Remington Roundup: Readers, This is for YOU

Most often, the Remington Roundup includes links for writers, but this month, it’s entirely devoted to readers.

1960's photo of woman at Remington typewriterOver the next two months, I’ll be posting on four-freshly pressed books–as author Q&A’s or as a general review–all four from different genres and guaranteed to pique your interest. Today, I’m offering a sneak peek at these books with notes to mark your calendars: there are also giveaways in the near future (after all, good reading is good sharing)!

Science Fiction & Fantasy: City of Weird, edited by Gigi Little

Published by Forest Avenue Press, this book hit the Bestsellers list at Powell’s City of Books one day after it launched. From Forest Avenue Press’ website:

cover image for City of Weird…death, darkness, ghosts. Hungry sea monsters and alien slime molds. Blood drinkers and game show hosts. Set in Portland, Oregon, these thirty original stories blend imagination, literary writing, and pop culture into a cohesive weirdness that honors the city’s personality, its bookstores and bridges and solo volcano….

Kirkus includes City of Weird in its list, “A Savory selection of Science Fiction and Fantasy Books to Read,” and yeah, savory is a perfect description. I’m relishing each story I read, going all wide-eyed as I get lost in the pages, even though I know there’s no such thing as a tattoo of an octopus that comes alive, hungry for more than just mollusks. Or is there?….

Look for my review at the end of October.

Romance: Opposite of Frozen, by Jan O’Hara

A romantic comedy about protagonists Oliver Pike and Page Maddux and “fifty-one seniors on a multinational bus tour, including a ninety-five-year-old with a lethal cane.” From The Thurston Hotel Books website:

cover image for Opposite of FrozenIn the hold of the bus, amid the walkers and luggage, lies a half-frozen stowaway. Page Maddux is commitment-averse and obviously lacking in common sense. Once revived, she’s also the person Oliver must depend upon to help him keep the “oldsters,” as she calls them, out of harm’s way.

Once a month, I meet with a group of senior citizens for a writing class, and what I’ve learned in my time with them is that age serves to energize. They don’t mess around; they mean business–in life as much as in love, I imagine. Especially when it comes to bringing people together.

Even more intriguing, Opposite of Frozen is the second book in a series of 12 novels, each written by a different author but set in the same fictional Canadian town–a literary cooperative that gives readers the taste of several authors’ work in one collection.

Watch for the Q&A (& giveaway) in early November.

Poetry: Floodgate Poetry Series, Vol. 3, published by Upper Rubber Boot Books

If you’re a poetry lover, this one’s for you, with three chapbooks between the covers of one publication. From Upper Rubber Boot Books’ website:

cover image for Floodgate Poetry Series Vol. 3…brothers Anders and Kai Carlson-Wee’s Northern Corn invites us on a trip across an America of dust, trains, poverty, dignity, and dreams; Begotten, co-written by Cave Canem fellows F. Douglas Brown and Geffrey Davis, bravely and tenderly explores fatherhood in the era of Black Lives Matter; and Enid Shomer’s Driving through the Animal lovingly moves between unflinching witness of destruction and hope for the future.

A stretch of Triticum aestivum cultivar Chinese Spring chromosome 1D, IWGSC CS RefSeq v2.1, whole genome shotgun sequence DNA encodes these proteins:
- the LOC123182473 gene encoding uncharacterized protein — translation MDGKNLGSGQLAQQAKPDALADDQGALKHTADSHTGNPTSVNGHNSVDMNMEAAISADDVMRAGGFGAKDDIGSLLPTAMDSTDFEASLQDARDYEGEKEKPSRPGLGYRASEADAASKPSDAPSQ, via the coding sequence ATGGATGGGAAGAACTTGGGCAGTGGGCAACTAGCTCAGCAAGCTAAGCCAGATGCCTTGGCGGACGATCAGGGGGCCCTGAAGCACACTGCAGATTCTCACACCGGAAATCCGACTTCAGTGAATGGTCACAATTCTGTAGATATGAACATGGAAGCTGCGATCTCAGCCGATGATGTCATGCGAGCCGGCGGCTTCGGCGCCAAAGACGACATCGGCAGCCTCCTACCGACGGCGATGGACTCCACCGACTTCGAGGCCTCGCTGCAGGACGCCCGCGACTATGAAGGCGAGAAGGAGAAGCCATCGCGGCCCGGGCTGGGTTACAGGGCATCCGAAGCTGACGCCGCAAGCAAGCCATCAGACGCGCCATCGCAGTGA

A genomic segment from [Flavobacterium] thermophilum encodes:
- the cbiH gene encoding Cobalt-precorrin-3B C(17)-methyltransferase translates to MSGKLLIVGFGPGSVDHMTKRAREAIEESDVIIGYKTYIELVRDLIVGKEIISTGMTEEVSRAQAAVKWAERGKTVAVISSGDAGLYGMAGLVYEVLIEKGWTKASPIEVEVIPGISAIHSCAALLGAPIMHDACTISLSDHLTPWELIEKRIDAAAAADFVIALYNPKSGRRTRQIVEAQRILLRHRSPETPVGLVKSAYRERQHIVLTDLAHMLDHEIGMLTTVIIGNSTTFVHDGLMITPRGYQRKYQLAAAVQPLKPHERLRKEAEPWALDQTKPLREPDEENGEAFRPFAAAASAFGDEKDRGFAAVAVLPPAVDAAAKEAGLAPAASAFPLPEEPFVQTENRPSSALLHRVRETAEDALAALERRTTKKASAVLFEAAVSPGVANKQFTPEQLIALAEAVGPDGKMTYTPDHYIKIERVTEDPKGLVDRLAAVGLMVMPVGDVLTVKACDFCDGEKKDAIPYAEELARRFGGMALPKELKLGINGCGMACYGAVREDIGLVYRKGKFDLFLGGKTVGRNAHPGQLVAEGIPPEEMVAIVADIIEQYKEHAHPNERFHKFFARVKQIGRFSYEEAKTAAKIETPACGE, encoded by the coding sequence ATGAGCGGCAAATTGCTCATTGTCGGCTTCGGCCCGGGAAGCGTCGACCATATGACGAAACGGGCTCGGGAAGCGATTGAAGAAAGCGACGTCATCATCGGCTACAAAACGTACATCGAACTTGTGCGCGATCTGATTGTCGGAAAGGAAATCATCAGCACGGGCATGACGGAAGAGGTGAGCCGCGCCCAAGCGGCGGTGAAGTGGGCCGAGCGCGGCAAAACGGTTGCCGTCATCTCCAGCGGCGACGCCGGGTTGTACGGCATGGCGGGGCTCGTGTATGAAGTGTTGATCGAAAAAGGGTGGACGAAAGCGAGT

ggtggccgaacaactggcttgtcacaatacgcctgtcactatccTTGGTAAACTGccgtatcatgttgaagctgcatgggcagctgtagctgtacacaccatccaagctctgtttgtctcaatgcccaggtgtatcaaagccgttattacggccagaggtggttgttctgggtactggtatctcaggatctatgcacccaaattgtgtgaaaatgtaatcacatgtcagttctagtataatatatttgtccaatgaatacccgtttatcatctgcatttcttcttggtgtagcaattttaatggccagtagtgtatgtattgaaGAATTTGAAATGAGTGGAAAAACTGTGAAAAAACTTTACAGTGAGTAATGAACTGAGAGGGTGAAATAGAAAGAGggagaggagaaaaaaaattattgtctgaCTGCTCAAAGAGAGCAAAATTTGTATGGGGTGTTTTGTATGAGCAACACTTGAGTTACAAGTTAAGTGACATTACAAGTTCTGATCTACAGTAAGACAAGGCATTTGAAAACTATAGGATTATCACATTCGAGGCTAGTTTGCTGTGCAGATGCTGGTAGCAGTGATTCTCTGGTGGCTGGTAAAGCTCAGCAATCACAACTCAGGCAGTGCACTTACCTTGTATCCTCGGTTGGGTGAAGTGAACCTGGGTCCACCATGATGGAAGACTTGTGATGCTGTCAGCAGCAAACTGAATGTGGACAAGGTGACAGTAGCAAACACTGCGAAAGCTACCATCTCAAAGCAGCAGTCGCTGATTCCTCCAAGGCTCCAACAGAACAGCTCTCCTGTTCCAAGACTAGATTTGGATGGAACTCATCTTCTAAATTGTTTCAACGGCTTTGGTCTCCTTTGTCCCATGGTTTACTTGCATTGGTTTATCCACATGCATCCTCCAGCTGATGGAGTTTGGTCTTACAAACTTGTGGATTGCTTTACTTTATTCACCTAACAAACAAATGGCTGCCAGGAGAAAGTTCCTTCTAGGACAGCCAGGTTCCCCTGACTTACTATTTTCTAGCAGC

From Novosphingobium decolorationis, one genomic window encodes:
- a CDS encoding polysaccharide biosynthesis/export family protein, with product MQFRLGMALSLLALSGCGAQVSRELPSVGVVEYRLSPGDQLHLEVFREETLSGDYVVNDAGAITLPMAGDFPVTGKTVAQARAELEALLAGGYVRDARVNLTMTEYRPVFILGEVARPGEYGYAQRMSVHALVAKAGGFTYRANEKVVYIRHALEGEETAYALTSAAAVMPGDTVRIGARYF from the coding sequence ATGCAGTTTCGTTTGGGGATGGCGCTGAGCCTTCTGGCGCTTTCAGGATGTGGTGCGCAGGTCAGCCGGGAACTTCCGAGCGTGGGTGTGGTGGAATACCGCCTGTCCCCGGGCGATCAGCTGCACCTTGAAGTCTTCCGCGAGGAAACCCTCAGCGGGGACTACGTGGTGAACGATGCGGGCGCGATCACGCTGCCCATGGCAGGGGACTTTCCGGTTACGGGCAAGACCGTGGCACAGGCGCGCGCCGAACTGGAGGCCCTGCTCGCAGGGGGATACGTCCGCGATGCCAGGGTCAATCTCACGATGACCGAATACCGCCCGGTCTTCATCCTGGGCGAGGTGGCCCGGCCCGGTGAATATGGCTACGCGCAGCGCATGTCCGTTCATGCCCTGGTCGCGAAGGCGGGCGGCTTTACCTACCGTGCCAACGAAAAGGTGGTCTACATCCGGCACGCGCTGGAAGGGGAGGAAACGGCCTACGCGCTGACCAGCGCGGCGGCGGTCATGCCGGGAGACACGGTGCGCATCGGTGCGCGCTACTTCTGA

To get a taste of the authors’ work, check out the website of Kai Carlson-Wee; listen to F. Douglas Brown read two of his poems from his collection, Zero to Three; read Enid Shomer’s poem, “Bald,” on 32 Poems.

Watch for the Q&A (& giveaway) with authors Brown and Davis in late November/early December.

Graphic Memoir: Flying Couch, by Amy Kurzweil

A cartoonist, writer, and teacher, Amy Kurzweil’s work has appeared in The New Yorker, Huffington Post, and more. Her new graphic memoir is a story about three generations of women. From Amy Kurzweil’s website:

cover image for Flying CouchAt thirteen years old, [my grandmother] Bubbe (as I call her) escaped the Warsaw Ghetto alone, by disguising herself as a gentile. My mother taught me: our memories and our families shape who we become. What does it means to be part of a family, but how does each generation bear the imprint of the past, its traumas and its gifts? Flying Couch is my answer to these questions, the documentation of my quest for identity and understanding.

Watch the book trailer (one of the best I’ve seen).

And, look for the Q&A (& giveaway) in mid December.

So…if you haven’t subscribed to the blog yet, this is a good time to do so (for the giveaways alone–free books, people!). It’s easy: CLICK HERE.



About Christi

Christi Craig is a native Texan living in Wisconsin, working by day as a sign language interpreter and moonlighting as a writer, teacher, and editor. Her stories and essays have appeared online and in print, and she received an Honorable Mention in Glimmer Train's Family Matters Contest, 2010. You can send comments or questions via her contact page.
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